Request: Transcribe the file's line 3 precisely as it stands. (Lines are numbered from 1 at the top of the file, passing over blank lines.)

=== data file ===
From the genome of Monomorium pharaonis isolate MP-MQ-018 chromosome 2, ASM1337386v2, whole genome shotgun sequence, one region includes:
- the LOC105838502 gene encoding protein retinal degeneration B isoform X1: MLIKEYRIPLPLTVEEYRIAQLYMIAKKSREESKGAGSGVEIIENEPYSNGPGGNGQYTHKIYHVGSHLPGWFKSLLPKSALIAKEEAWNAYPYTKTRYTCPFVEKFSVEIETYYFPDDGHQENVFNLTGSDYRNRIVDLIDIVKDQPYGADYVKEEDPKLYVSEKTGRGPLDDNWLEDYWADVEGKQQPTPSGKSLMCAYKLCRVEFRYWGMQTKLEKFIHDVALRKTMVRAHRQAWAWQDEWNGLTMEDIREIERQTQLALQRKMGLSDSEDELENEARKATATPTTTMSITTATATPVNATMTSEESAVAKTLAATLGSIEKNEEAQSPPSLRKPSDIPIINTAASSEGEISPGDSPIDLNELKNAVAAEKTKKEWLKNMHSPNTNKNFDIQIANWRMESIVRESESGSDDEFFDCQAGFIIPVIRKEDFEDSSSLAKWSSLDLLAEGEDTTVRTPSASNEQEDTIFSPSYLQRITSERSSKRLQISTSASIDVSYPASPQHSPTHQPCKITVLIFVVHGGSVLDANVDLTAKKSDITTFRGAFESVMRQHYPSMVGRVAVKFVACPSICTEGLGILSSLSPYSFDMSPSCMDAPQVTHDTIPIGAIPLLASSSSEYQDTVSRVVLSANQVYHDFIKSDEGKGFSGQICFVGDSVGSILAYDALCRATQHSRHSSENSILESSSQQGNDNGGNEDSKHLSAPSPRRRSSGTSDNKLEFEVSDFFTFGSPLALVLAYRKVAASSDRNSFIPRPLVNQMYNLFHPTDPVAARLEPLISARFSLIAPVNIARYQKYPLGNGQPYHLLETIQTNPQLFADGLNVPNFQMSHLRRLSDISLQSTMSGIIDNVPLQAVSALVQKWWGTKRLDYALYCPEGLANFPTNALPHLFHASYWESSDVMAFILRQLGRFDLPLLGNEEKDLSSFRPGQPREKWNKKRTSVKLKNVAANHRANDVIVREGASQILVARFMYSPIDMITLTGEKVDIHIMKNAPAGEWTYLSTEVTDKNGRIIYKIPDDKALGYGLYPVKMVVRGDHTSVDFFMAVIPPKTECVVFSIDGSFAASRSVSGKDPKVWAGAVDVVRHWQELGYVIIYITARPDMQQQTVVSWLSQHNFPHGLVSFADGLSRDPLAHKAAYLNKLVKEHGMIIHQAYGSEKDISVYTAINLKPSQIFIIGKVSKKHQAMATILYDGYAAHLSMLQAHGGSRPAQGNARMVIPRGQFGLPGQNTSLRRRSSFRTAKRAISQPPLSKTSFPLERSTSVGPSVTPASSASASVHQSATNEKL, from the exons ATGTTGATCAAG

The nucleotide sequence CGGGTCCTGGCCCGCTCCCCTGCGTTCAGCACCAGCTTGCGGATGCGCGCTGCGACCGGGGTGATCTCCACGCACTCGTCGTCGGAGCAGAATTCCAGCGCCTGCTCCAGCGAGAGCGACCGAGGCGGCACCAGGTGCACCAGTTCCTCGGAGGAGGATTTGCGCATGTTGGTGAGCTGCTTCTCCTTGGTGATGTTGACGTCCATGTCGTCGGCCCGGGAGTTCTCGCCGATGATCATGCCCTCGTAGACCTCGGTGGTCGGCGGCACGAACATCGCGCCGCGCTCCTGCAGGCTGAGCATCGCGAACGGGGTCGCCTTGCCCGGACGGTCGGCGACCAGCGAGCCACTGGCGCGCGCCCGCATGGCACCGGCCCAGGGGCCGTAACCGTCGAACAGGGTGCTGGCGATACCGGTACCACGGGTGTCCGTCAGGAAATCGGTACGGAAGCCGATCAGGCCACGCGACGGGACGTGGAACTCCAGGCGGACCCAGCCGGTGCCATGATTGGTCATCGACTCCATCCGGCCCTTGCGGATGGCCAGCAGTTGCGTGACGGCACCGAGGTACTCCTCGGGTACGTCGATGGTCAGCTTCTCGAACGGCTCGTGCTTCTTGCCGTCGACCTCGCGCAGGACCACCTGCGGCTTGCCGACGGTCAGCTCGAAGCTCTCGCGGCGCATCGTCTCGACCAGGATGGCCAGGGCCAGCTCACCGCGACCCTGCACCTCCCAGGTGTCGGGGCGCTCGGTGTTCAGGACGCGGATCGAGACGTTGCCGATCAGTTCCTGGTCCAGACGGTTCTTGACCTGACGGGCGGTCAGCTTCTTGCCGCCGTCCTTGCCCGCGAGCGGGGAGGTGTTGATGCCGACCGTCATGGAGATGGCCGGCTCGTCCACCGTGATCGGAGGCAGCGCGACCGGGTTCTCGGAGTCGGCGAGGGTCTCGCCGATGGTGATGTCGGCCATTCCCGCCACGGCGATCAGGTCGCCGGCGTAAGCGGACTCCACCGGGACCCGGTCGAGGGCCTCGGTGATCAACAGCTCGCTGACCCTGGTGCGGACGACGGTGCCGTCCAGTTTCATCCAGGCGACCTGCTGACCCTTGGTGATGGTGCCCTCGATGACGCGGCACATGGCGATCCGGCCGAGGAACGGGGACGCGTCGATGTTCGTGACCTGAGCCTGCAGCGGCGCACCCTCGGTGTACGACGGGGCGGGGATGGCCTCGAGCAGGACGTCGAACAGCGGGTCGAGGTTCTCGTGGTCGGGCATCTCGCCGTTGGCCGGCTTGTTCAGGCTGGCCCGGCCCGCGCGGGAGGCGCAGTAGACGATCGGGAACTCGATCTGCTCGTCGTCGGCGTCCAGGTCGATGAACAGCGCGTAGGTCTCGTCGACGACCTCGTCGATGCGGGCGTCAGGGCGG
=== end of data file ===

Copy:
The nucleotide sequence CGGGTCCTGGCCCGCTCCCCTGCGTTCAGCACCAGCTTGCGGATGCGCGCTGCGACCGGGGTGATCTCCACGCACTCGTCGTCGGAGCAGAATTCCAGCGCCTGCTCCAGCGAGAGCGACCGAGGCGGCACCAGGTGCACCAGTTCCTCGGAGGAGGATTTGCGCATGTTGGTGAGCTGCTTCTCCTTGGTGATGTTGACGTCCATGTCGTCGGCCCGGGAGTTCTCGCCGATGATCATGCCCTCGTAGACCTCGGTGGTCGGCGGCACGAACATCGCGCCGCGCTCCTGCAGGCTGAGCATCGCGAACGGGGTCGCCTTGCCCGGACGGTCGGCGACCAGCGAGCCACTGGCGCGCGCCCGCATGGCACCGGCCCAGGGGCCGTAACCGTCGAACAGGGTGCTGGCGATACCGGTACCACGGGTGTCCGTCAGGAAATCGGTACGGAAGCCGATCAGGCCACGCGACGGGACGTGGAACTCCAGGCGGACCCAGCCGGTGCCATGATTGGTCATCGACTCCATCCGGCCCTTGCGGATGGCCAGCAGTTGCGTGACGGCACCGAGGTACTCCTCGGGTACGTCGATGGTCAGCTTCTCGAACGGCTCGTGCTTCTTGCCGTCGACCTCGCGCAGGACCACCTGCGGCTTGCCGACGGTCAGCTCGAAGCTCTCGCGGCGCATCGTCTCGACCAGGATGGCCAGGGCCAGCTCACCGCGACCCTGCACCTCCCAGGTGTCGGGGCGCTCGGTGTTCAGGACGCGGATCGAGACGTTGCCGATCAGTTCCTGGTCCAGACGGTTCTTGACCTGACGGGCGGTCAGCTTCTTGCCGCCGTCCTTGCCCGCGAGCGGGGAGGTGTTGATGCCGACCGTCATGGAGATGGCCGGCTCGTCCACCGTGATCGGAGGCAGCGCGACCGGGTTCTCGGAGTCGGCGAGGGTCTCGCCGATGGTGATGTCGGCCATTCCCGCCACGGCGATCAGGTCGCCGGCGTAAGCGGACTCCACCGGGACCCGGTCGAGGGCCTCGGTGATCAACAGCTCGCTGACCCTGGTGCGGACGACGGTGCCGTCCAGTTTCATCCAGGCGACCTGCTGACCCTTGGTGATGGTGCCCTCGATGACGCGGCACATGGCGATCCGGCCGAGGAACGGGGACGCGTCGATGTTCGTGACCTGAGCCTGCAGCGGCGCACCCTCGGTGTACGACGGGGCGGGGATGGCCTCGAGCAGGACGTCGAACAGCGGGTCGAGGTTCTCGTGGTCGGGCATCTCGCCGTTGGCCGGCTTGTTCAGGCTGGCCCGGCCCGCGCGGGAGGCGCAGTAGACGATCGGGAACTCGATCTGCTCGTCGTCGGCGTCCAGGTCGATGAACAGCGCGTAGGTCTCGTCGACGACCTCGTCGATGCGGGCGTCAGGGCGG